Nobles County opts to let school districts handle special elections
Auditor-Treasurer Joyce Jacobs surveyed several counties after commissioners questioned $2,500 fee for conducting special elections for school district referendums.
WORTHINGTON — Nobles County commissioners met in special session Thursday to act on the 2021 county fee schedule after questions arose during their last regularly scheduled meeting of the year.
Most notably, commissioners had concerns about the $2,500 fee charged by the auditor-treasurer’s office for school districts to conduct special elections on referendums.
After having additional time to gather information, Auditor-Treasurer Joyce Jacobs came before the board Thursday with a new request — to have school districts handle their own special elections.
Jacobs surveyed multiple counties and, while she found a range of charges from $2,500 in Freeborn County to a $26,500 contract in Crow Wing County, there were also counties that charge $1 per district resident, and one county charged $6.50 per absentee ballot.
“The bulk of them said, ‘We don’t do special elections,’” Jacobs told the board. It was an idea that she said appeals to her and the rest of the staff in the auditor-treasurer’s office.
In lieu of handling special elections for school districts, Jacobs said her office would provide school districts with a printout of the voter roster and a list of vendors, and the school districts can conduct their special elections independently.
In 2019, the Nobles County Auditor-Treasurer’s office handled five special school board elections, and there was a considerable cost to do so.
“School elections are very time-intensive,” Jacobs said, noting that the previous chief deputy received overtime for elections as part of her contract, but the new chief deputy is a salaried position.
Jacobs said the training for election judges is already online, and there is specific training for the school clerk to complete to be able to operate an election. The auditor-treasurer’s office would provide a poll pad for the election.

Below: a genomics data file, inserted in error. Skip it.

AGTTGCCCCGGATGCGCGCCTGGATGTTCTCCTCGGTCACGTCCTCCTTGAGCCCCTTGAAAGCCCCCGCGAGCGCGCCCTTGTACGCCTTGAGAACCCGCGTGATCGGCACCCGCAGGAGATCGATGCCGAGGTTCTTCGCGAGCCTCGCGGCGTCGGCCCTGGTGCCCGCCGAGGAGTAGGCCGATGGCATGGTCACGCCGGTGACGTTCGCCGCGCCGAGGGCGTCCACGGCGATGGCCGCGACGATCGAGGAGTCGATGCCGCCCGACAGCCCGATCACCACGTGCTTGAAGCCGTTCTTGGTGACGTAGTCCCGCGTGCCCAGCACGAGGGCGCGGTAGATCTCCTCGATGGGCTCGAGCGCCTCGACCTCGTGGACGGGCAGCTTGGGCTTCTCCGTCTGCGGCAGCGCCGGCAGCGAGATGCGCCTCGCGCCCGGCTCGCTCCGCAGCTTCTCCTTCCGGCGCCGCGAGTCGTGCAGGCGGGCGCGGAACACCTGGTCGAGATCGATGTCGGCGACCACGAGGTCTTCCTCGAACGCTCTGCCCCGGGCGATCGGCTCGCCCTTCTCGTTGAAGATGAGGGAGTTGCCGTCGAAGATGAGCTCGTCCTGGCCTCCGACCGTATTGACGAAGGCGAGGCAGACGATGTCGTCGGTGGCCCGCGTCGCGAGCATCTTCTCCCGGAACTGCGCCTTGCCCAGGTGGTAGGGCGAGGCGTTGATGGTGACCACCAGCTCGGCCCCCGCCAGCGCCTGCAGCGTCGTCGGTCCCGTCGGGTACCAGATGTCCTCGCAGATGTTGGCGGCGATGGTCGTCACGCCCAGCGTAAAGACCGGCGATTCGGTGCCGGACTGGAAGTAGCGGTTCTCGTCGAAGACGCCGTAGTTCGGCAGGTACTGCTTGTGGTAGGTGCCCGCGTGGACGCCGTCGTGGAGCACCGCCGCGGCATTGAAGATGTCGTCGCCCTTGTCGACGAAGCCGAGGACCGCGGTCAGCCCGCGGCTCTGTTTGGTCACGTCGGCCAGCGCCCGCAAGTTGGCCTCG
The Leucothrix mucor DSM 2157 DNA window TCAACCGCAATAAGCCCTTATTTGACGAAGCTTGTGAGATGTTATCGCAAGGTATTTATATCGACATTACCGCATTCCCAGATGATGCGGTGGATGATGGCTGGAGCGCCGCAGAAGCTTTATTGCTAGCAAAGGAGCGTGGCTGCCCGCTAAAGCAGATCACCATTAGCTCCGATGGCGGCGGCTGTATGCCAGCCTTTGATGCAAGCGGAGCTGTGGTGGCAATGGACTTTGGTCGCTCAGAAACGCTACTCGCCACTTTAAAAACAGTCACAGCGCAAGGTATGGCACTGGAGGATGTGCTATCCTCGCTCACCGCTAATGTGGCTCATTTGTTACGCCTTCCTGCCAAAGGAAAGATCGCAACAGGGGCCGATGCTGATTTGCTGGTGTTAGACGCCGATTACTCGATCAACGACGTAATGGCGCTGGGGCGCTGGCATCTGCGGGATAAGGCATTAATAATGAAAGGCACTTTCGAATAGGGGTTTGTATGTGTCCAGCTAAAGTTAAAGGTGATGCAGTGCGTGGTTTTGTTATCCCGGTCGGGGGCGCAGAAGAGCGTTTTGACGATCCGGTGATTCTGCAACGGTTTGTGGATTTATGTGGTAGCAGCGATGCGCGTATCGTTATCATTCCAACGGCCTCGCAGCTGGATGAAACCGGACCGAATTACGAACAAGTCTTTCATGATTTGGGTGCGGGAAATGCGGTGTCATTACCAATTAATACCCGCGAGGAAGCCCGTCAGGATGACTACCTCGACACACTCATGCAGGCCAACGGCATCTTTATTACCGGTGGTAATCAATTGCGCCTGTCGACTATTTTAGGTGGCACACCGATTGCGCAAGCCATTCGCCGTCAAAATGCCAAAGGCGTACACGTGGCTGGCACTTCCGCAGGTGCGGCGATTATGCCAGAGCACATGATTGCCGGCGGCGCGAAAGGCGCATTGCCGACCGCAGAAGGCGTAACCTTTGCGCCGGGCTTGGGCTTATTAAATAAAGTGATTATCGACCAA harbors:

“Other counties said schools do it on their own and they are just fine doing it that way,” Jacobs added.
Deputy Auditor-Treasurer Cathy Roos noted the county would not need to hire temporary, part-time workers to conduct the special elections, which would result in cost savings.
“We would really like to see the schools take the responsibility on,” Jacobs said, adding that if schools would plan their referendums to be on the general election ballot, they wouldn’t incur any costs and the county will continue to handle those elections.
“It’s zero cost if they do it during the general election,” she said. “We want to encourage them to think ahead.”
Commissioner Matt Widboom encouraged Jacobs to talk with the school districts and inform them of the change as soon as possible.
The board then approved the 2021 fee schedule, with the removal of the $2,500 charge for the auditor-treasurer’s office to manage special school referendums.
In other business, the board:
Accepted $433,708.15 in additional COVID-19 relief funding as approved by the State of Minnesota. It has yet to be determined how the funds will be distributed.
Authorized an extension of the Families First Coronavirus Response Act (FFCRA), which provides up to 80 hours of sick pay for county employees who must quarantine or are ill due to COVID-19. The extension automatically covers non-union employees, and the unions have until Jan. 8 to amend their contract with the county to include the language. Unions who do not complete the approval by the deadline will not have access to the additional sick time.
Opted not to pursue HVAC ionizer systems in the county’s buildings.